Tuesday, April 03, 2007


Molly came! I picked her up in Osaka. I was there a day early (the last one standing at the gate, holding a “Molly Meers” sign, waiting, getting sad looks from strangers) because she told me the wrong day. But no problem. I had a great extra day in Osaka.

Molly spent almost her entire trip on the island of Shikoku, where I live. Shikoku is the smallest of the four major islands of Japan (Hokkaido, the northernmost island, is interestingly the same size as Ireland). Shikoku is most famous for the 88-temple pilgrimage. We visited temple number 51—the strange one with caves and tacky cement sculptures of Indian deities from the 70s. I mostly enjoyed taking pictures of Molly; she is so extraordinarily beautiful. Just look at those eyes and those lips! Her mother, father, and brothers are equally magnificent.

The most impressive place we went I think (besides Chiiori, the 300 year old farmhouse in the mountains) was Kosanji. Kosanji was on a small island called Ikuchi, and it stands as the most extravagant, extraordinary temple I have seen while living here. Modeled after the famous Nikko temple complex in northern Japan, this temple specializes in its intricate woodwork and painting. But it also included a network of caves with waterfalls and thousands of deities carved into the stone. The beginning of the caves represented the hells, and then as we progressed (or regressed, or descended) deeper, we moved into the higher realms, the hungry ghost, then the animal, human, angelic, godly, and then the Buddha realms. When we finally emerged from the womb of the earth, of which every pore is a Deity, there to greet us was a large sculpture of Kannon, (Quan Yin/Avalokisvara) which represents the feminine, the compassion, the grace. And beyond her, far in the distance, perched next to the sea and farmland, was a large white sculpture called the Tower of Light, made from imported marble from Italy. This heavenly playground was open for all to climb on and to touch.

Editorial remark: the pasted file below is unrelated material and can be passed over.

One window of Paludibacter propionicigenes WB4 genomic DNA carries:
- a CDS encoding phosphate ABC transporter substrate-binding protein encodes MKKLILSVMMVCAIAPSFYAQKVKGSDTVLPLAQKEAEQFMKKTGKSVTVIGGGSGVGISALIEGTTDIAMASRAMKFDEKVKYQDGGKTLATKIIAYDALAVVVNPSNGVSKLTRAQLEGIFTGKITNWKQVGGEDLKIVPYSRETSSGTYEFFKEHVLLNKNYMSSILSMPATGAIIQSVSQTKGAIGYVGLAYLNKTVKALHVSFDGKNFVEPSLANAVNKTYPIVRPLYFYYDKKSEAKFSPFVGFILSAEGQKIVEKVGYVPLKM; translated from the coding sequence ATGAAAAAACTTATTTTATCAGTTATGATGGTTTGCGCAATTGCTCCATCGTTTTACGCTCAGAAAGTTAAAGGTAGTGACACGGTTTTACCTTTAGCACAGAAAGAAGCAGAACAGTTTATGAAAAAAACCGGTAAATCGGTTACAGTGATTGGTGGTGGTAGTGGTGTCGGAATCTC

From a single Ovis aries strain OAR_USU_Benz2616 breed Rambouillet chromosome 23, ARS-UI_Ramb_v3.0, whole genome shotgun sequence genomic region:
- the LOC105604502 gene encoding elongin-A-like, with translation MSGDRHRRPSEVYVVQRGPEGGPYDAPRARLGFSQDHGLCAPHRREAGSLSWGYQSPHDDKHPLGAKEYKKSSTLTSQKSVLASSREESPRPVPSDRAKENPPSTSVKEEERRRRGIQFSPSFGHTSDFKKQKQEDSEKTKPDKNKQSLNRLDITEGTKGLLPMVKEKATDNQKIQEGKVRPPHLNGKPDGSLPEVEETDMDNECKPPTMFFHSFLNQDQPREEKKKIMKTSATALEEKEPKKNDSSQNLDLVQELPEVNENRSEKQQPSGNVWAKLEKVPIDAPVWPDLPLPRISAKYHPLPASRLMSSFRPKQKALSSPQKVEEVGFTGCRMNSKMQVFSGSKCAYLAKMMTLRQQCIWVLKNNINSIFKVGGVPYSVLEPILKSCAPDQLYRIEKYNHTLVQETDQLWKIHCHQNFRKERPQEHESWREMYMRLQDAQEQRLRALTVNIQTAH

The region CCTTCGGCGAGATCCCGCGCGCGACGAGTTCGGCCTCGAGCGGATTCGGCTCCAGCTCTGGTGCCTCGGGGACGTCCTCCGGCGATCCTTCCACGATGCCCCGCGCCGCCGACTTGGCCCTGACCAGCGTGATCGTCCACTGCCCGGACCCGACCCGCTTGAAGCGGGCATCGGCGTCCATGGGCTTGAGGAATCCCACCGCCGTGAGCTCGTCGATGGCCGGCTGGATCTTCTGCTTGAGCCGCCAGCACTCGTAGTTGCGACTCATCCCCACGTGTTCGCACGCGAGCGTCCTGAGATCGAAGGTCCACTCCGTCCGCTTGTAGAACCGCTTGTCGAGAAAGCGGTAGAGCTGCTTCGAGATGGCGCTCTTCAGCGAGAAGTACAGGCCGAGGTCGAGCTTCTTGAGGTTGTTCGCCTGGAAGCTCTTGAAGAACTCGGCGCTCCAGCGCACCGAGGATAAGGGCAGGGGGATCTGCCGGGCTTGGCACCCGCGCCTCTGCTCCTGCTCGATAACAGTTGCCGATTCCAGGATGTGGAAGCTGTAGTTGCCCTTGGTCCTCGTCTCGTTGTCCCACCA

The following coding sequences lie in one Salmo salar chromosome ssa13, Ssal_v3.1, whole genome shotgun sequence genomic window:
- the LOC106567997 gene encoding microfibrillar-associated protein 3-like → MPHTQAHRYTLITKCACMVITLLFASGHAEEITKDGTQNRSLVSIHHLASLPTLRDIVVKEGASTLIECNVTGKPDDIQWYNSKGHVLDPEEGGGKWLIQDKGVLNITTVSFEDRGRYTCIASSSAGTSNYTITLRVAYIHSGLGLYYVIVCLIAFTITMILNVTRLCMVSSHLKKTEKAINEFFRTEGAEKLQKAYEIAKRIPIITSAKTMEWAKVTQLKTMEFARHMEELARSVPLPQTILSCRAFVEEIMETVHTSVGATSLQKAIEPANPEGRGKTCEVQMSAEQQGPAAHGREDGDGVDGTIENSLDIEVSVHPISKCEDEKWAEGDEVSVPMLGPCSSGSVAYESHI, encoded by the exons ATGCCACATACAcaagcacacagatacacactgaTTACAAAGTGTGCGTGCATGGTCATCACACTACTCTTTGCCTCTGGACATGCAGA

Ands she helped me clean my kitchen. “David, get in here. We’re cleaning your kitchen.” and she gracefully cleaned out my refrigerator, finding the old yogurt and shriveled up carrots that had been lost oh so long ago. God bless her.

I of course also took molly to the secret garden in Niihama and to the shrine by my apartment with the thousand year-old trees. There I followed her around as she touched and smelled and admired each and every old tree. “Oh my God, smell this one!” She’d say. I had never actually smelled the trees before. I had hugged them, rubbed them, pushed on them, even kissed them, but I had never actually smelled them. She taught me a new way to experience the earth. With each friendship I learn more and more ways to experience the sensible delight of nature divine (and I hope my art, like all art, can give you all a new perspective and avenue of worship).


Anonymous said...

incredible! myaxoxoxmdk&b

lauren said...

your portraits of her are pretty great!

May all beings be Free and in Love.

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